My family and I became LPR 5yrs ago and due to my illness i was unable to maintain my status. My wife although kept her options open by travelling to and forth for 2 yrs. and then due to financial reasons was difficult to keep up with going back to the US. Her parents and family reside in the US and after three and half years she would like to visit them. Her parents are old and sick. Can she travel with her abandoned GC and surrender at the
POE immigration, will she be granted entry?
Depending on her circumstances, she may qualify for a returning resident visa if she never intended to abandon her permanent residence in the U.S. Schedule a consultation for her with an experienced U.S. immigration attorney, many of us offer Skype appointments for individuals in her situation. She must not attempt to travel to the U.S. with an expired green card.
1. Do NOT travel on that invalid document
2. DO consult with an attorney, many use Skype
3. DO go to the US Consul for either a returning resident visa, or a tourist visa
PROFESSOR OF IMMIGRATION LAW for over 10 years -- This blog posting is offered for informational purposes only. It does not constitute an attorney-client relationship.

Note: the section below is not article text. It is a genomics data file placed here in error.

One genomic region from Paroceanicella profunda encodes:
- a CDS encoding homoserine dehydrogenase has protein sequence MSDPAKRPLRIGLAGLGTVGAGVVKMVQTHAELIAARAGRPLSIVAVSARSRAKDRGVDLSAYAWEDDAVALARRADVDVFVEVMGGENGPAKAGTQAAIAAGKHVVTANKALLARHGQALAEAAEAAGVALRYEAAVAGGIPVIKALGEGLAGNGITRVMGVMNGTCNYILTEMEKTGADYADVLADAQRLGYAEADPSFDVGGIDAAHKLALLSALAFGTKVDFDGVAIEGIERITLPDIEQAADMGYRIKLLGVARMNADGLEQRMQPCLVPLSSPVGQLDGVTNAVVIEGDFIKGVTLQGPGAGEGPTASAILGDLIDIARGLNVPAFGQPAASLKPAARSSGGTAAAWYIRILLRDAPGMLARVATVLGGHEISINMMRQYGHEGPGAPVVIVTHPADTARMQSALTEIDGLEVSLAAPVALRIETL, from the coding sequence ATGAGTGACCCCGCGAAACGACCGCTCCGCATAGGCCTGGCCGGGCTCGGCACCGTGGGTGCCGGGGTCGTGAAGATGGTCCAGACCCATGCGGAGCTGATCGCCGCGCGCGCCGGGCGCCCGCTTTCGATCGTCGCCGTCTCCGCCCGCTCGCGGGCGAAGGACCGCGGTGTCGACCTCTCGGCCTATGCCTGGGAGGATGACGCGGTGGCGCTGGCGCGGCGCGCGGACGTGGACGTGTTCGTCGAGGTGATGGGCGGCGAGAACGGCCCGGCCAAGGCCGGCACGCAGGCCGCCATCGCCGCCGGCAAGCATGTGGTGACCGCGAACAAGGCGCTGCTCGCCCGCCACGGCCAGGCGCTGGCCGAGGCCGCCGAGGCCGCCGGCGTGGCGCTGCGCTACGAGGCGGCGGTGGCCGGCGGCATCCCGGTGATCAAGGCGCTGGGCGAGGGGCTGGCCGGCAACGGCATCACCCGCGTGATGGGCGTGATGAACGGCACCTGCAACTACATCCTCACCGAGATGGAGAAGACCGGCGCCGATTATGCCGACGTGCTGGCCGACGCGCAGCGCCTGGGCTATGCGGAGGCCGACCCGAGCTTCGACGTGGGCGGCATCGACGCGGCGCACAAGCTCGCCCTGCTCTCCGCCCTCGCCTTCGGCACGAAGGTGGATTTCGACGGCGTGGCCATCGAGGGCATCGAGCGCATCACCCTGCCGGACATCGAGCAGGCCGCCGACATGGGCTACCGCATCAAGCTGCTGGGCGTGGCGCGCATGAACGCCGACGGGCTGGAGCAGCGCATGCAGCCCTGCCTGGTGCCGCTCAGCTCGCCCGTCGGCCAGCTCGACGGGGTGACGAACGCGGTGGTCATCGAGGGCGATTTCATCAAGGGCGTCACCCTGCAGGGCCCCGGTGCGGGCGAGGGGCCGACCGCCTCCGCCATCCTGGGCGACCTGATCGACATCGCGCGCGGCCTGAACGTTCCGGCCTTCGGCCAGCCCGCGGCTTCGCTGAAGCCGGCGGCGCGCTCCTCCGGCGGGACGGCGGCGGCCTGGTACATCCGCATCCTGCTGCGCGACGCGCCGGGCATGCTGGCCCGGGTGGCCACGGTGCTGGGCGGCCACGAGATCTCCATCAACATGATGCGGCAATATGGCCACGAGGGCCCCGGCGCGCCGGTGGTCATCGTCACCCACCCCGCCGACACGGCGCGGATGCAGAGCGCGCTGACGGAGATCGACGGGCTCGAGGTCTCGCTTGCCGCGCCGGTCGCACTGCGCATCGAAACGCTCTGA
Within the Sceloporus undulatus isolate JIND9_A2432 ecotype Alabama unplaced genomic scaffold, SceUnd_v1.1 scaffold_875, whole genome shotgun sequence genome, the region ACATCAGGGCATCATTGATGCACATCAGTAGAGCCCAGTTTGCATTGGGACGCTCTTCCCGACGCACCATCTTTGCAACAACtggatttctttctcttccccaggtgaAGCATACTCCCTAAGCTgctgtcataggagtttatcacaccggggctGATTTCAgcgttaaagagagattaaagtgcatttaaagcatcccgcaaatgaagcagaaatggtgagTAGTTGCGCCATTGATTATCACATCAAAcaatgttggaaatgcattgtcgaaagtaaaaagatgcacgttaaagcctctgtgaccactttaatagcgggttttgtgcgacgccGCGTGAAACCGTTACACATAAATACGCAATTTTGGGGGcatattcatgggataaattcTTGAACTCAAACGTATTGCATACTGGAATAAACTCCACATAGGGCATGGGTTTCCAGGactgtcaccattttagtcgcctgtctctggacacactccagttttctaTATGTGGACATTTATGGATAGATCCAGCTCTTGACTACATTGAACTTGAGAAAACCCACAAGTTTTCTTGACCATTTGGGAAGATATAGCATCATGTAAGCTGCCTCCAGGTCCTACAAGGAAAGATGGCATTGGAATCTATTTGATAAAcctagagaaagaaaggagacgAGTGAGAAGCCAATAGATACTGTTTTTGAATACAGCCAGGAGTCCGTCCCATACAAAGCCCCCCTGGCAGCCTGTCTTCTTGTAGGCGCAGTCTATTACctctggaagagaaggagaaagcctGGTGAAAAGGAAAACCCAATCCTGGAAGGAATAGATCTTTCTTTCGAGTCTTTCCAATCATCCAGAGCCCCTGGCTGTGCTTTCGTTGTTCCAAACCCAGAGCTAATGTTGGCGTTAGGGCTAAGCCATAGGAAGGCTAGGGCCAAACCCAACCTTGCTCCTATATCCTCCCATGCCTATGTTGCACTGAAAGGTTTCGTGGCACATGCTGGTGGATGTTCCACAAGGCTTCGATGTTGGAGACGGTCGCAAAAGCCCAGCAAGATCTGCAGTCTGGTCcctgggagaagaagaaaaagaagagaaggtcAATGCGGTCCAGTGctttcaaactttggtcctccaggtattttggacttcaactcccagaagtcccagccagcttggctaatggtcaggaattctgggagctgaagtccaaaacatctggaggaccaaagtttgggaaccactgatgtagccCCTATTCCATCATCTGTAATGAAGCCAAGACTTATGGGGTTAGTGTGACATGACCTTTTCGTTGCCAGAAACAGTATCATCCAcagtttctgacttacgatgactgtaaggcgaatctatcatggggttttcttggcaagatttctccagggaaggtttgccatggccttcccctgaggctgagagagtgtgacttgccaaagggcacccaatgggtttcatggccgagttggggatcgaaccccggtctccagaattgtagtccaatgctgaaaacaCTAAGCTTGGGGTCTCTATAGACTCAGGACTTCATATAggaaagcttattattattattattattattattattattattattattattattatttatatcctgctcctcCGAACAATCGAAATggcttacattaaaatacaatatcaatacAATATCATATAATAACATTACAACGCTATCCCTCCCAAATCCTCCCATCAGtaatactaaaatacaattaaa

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The SB-1 returning resident visa is a tough sell, and most are denied by the US Embassy/Consulate BUT you won't know until you try. Who knows if you have a compelling case they may be sympathetic. You should have applied for a Re-Entry permit prior to your extended stay outside the US which would have allowed you to remain outside the US for up to 2 years. Any time outside the US for more then 11 months is deemed abandonment of your green card. If the card is still valid on its face she can try to travel to the US. If she's not quizzed by the USCBP Inspector at primary passport control about her extended absence (it does miraculously happen sometime) then she "admitted" again and as long as she doesn't leave again without at least applying for a Re-Entry Permit she's good to go. BUT, if she's placed in to Secondary Inspection Soft, most likely they will offer to either withdraw her application for admission into the US or more often allow her to physically enter the US, i.e. parole, have her green card confiscated, and given a temporary I-94 card and then issued an NTA-Notice to Appear, a charging document (essentially an appointment with the immigration judge) for a deportation hearing. Again, if she has real compelling reasons sometimes a sympathetic judge may let it fly and return her green card to her but its a high bar and complicated matter. Call me for a consult if you like, regards.
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